David Biespiel’s Poetry Wire: Marilyn Hacker Is No Hack

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Here’s hoping more people read the concise and precise interview about translation up on Guernica between Erica Wright and Marilyn Hacker.

When we talk about someone being a prolific translator, Marilyn Hacker — who is a fantastic poet, let’s not forget that — is the poster child: “In the past five years alone, she’s brought the work of Hedi Kaddour, Guy Goffette, Vénus Khoury-Ghata, Marie Etienne,” plus (as Hacker notes), Amina Saïd and Habib Tengour.

Of these, I know Kaddour a little and the Khoury-Ghata a lot. Admittedly, I am woefully lacking in the others (note to self: track down books). For my lights, Hacker’s translations of Khoury-Ghata, in particular, are singular. They spirit the Lebanese-French poet’s sensual and political mind from French into English with generosity and grace.

Hacker offers a would-be translator two important about translation that are spot on. First, that language is a pathway outside one’s national drama into the history of other cultures and other national literatures, both historically and contemporaneously. This idea seems self-evident — but the implication, as I read it, is that American readers are disinclined to wander into the ‘other.’ Translation, Hacker points out, is “a door onto branching corridors of other histories, other ways of thinking, other linguistic echoes.”

Second, translating requires the translator to be both cautious and bold. Hacker again: “The possibility of working with it outside one’s own frames of reference, connotations, formal or historical concerns — in that way it’s like attempting to write within, and straining against or stretching out into, an unfamiliar formal structure.”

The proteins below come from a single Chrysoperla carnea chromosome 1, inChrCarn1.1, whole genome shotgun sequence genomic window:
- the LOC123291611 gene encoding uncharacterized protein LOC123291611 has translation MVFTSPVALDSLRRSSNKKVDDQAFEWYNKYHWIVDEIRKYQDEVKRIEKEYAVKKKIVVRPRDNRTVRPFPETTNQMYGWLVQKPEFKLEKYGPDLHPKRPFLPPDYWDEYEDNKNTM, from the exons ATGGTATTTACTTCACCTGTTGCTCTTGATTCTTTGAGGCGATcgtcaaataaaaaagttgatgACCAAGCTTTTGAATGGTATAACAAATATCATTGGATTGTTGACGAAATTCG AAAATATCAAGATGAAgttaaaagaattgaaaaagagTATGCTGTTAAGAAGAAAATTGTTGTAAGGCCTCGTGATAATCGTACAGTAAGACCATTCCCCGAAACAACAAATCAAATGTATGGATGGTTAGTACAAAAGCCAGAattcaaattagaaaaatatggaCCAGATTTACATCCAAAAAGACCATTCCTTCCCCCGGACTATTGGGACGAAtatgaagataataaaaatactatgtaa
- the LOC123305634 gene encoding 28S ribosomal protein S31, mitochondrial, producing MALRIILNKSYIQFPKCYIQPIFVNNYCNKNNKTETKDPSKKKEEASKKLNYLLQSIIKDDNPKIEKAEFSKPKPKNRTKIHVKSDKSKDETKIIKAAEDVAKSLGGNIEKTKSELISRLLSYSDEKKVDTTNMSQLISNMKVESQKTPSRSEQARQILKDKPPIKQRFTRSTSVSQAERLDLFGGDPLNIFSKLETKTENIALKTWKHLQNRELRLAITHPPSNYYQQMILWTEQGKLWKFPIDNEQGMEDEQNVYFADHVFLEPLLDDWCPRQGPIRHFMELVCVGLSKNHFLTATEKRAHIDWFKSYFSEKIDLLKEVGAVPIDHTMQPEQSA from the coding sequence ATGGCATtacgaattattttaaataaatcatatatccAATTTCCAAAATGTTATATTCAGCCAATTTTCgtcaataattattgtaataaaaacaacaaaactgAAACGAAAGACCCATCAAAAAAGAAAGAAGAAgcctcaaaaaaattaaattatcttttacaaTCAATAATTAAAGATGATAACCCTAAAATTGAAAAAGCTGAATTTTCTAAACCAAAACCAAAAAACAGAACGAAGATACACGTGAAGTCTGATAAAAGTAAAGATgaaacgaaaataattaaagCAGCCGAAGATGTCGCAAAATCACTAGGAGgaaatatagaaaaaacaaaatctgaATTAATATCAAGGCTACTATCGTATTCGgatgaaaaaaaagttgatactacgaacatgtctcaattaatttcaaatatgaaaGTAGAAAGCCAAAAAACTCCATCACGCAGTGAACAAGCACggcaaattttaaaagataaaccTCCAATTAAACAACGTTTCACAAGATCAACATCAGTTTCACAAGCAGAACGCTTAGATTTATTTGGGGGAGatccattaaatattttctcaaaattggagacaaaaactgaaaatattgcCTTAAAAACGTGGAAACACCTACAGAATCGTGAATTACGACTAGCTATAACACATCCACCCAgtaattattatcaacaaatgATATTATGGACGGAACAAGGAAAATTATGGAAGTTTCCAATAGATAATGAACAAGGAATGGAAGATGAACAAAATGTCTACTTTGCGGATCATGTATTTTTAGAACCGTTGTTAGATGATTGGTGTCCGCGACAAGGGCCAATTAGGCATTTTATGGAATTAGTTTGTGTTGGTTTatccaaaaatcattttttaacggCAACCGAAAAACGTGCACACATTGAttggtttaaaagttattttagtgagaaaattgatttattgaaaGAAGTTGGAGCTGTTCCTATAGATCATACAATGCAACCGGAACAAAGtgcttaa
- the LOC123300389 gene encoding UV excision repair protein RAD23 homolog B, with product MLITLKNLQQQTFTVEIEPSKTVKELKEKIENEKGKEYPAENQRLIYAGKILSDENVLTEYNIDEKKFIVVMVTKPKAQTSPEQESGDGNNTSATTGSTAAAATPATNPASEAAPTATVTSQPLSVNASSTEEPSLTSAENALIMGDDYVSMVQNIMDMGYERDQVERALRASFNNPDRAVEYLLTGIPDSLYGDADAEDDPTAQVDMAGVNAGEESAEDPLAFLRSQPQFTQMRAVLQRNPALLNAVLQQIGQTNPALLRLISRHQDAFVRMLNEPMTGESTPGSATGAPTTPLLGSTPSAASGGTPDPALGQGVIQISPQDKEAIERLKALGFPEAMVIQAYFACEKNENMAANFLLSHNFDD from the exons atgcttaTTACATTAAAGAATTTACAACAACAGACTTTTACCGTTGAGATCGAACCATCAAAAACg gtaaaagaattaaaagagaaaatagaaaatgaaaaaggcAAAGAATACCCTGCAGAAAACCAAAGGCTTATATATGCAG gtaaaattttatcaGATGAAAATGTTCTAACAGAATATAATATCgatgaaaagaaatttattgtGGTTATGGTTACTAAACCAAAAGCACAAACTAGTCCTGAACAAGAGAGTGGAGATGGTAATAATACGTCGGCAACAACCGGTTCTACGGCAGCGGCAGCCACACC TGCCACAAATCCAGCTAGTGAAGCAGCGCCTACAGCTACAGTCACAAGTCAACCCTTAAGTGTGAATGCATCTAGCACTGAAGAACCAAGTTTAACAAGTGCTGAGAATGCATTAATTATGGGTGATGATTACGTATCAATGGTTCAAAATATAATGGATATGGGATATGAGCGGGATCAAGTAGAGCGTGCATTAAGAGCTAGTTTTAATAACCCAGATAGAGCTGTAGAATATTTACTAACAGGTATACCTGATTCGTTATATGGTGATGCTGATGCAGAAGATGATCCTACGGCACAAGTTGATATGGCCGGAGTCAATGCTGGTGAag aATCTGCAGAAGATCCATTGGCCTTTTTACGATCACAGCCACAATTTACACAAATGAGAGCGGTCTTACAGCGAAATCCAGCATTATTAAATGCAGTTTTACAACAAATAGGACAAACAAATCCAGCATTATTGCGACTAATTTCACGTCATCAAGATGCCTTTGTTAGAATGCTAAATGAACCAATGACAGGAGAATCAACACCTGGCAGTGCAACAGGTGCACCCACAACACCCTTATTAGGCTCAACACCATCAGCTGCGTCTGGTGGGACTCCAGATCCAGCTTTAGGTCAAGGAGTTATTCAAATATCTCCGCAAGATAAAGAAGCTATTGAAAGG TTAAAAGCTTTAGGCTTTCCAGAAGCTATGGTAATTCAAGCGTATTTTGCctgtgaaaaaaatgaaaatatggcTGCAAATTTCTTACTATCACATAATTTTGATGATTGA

This last insight is terrific. Whether within a poetic tradition or across traditions and across languages, form aligns with the poetic organism. Form is not necessarily seamless, and it shouldn’t be, or needn’t be. Form is not necessarily clarifying. But form is unifying. And, within the unity of formal structure, the “unfamiliar,” the “straining against,” and the “frames” of perception are vivified.

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Poetry Wire Head Snap: Poetry Wire notes with some humor the strangeness of reading a British critic “discover” Jorie Graham over on the Daily Beast now that she’s won the Forward prize for her latest book, Place. Got to ask: Um, how could you have missed her? It goes to show, as a sort of Side B to the translation question, that even within a single language, English, but also across literary nationalities, writers have trouble keeping up. So noted.


David Biespiel is the author of five collections of poetry: Charming Gardeners, The Book of Men and Women, Wild Civility, Pilgrims & Beggars, and Shattering Air. More from this author →